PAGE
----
You can find Natasha here:
[03:17] Natasha was in my very first Fearless Launching community. She is a woman who has her systems down.
[05:06] Natasha is a systems specialist and architect. Until recently she has been working for solo business owners.
[06:00] A few months ago she shifted her focus from solo business owners to business owners with small teams.
[06:51] As teams grow, the old ways of doing things stop working. Owners need to communicate as a team so that they aren't the bottleneck of their business.
[07:40] Natasha is an impact amplifier by allowing business owners to amplify the impact of every team member.
[08:14] How impact gets diluted without systems and structures in place. It holds people back and doesn't allow them to do the work that they can do.
[10:37] The evolution of her Systemic Success program prompted Natasha to begin focusing on teams and business growth.
[12:31] Owners with larger teams had a different set of challenges.
[13:54] Working with the larger and growing teams allows Natasha to have a greater impact.
[14:28] Her systems create an environment to enable teams to perform their best.
[15:41] Her clients may have something in the way that allows team members to reach and perform at their potential.
[16:45] Clients don't want to go through the hiring and firing process until they find a mind reader. This is where systems come into play.
[18:09] Natasha works with clients who have teams one-on-one and with their teams.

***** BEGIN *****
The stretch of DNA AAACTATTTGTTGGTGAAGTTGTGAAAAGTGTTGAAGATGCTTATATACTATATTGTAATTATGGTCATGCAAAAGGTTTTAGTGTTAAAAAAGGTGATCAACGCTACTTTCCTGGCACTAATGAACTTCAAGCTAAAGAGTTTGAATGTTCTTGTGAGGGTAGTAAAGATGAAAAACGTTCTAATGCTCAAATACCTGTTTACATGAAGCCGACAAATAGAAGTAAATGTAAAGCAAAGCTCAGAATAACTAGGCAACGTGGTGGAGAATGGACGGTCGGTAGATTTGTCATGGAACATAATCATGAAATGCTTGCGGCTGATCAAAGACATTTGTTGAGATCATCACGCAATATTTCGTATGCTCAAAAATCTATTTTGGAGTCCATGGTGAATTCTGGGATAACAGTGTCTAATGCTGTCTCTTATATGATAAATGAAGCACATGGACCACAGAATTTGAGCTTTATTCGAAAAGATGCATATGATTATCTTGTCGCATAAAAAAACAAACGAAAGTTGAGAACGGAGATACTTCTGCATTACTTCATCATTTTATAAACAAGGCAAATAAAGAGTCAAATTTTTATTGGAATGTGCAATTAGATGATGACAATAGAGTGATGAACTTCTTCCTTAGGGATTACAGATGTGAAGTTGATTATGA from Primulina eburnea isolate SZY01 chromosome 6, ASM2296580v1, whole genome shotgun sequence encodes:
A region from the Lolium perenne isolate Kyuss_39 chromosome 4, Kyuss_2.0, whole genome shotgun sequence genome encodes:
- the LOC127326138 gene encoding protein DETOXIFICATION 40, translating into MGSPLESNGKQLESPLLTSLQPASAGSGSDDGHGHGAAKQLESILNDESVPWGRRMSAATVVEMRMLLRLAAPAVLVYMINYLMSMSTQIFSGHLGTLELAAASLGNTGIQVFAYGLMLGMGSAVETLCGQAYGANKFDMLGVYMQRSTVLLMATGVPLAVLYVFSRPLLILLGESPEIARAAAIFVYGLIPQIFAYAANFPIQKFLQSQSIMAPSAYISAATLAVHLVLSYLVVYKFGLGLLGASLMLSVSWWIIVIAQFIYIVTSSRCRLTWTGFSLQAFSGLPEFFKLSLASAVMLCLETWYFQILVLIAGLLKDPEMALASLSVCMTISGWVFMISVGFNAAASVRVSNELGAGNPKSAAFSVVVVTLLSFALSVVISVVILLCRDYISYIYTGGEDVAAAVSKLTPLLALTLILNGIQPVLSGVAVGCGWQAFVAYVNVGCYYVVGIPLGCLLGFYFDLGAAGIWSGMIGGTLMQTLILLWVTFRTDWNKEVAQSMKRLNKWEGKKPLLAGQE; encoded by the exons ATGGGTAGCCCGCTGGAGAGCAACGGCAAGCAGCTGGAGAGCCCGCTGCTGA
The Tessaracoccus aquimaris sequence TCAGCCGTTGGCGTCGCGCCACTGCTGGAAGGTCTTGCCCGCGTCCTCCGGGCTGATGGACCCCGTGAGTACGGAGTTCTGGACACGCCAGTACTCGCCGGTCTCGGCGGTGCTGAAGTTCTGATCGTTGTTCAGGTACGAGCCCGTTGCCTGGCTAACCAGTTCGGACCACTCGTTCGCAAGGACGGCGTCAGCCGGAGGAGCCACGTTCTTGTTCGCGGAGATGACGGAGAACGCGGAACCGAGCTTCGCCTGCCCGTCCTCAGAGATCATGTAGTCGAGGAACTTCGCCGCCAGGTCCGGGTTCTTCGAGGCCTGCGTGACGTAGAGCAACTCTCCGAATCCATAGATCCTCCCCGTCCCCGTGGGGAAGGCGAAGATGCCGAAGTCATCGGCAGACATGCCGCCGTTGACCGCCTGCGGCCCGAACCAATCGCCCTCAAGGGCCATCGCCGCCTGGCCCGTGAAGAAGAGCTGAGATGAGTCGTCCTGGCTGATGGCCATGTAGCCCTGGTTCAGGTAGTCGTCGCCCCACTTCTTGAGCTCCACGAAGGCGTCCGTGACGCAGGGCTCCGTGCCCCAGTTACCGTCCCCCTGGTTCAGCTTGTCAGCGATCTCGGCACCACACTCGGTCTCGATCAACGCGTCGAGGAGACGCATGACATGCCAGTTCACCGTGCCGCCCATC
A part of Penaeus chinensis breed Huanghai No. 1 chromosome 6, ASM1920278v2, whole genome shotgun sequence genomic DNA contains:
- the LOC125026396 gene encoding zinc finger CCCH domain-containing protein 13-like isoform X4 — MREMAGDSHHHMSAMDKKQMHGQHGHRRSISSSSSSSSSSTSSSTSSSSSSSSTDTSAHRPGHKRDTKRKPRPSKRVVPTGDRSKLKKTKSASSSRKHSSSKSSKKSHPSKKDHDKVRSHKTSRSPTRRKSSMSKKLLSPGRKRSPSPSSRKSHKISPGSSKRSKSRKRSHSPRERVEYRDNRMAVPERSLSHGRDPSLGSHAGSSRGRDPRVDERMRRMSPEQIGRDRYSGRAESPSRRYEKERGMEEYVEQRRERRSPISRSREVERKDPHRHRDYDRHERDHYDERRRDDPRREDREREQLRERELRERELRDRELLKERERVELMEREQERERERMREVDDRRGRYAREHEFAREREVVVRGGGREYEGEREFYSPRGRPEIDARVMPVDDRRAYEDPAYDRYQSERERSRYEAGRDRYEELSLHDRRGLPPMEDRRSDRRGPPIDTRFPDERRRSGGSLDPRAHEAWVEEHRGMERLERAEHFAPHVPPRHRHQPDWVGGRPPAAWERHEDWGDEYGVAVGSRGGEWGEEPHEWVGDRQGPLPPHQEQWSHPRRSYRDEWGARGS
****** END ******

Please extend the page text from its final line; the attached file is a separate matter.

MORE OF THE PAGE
[22:05] Teaching business owners how to get out of the way of the team members. Having systems to support the team.
[22:53] Using proper document and project management tools. Allowing the business owner to step back and let things get done.
[25:16] Problems with implementing systems and an adjustment period to trust the system and handle the new free time.
[29:38] Establishing time management and balancing systems when starting out.
[30:15] As the business grows there will be client facing systems and relationship building and marketing systems.
[31:20] The last piece is the systems for the team such as communication, leadership, and teamwork.
[33:58] The magical number of three. When you triple your team you need to inspect your systems. After adding 3, 10, 30, or 100 people, you need to restructure your systems.
[39:07] Create systems for things you repeat in order to not waste time doing the same thing over and over.
[46:37] Communicate your vision so that your team will own it.
Links and Resources: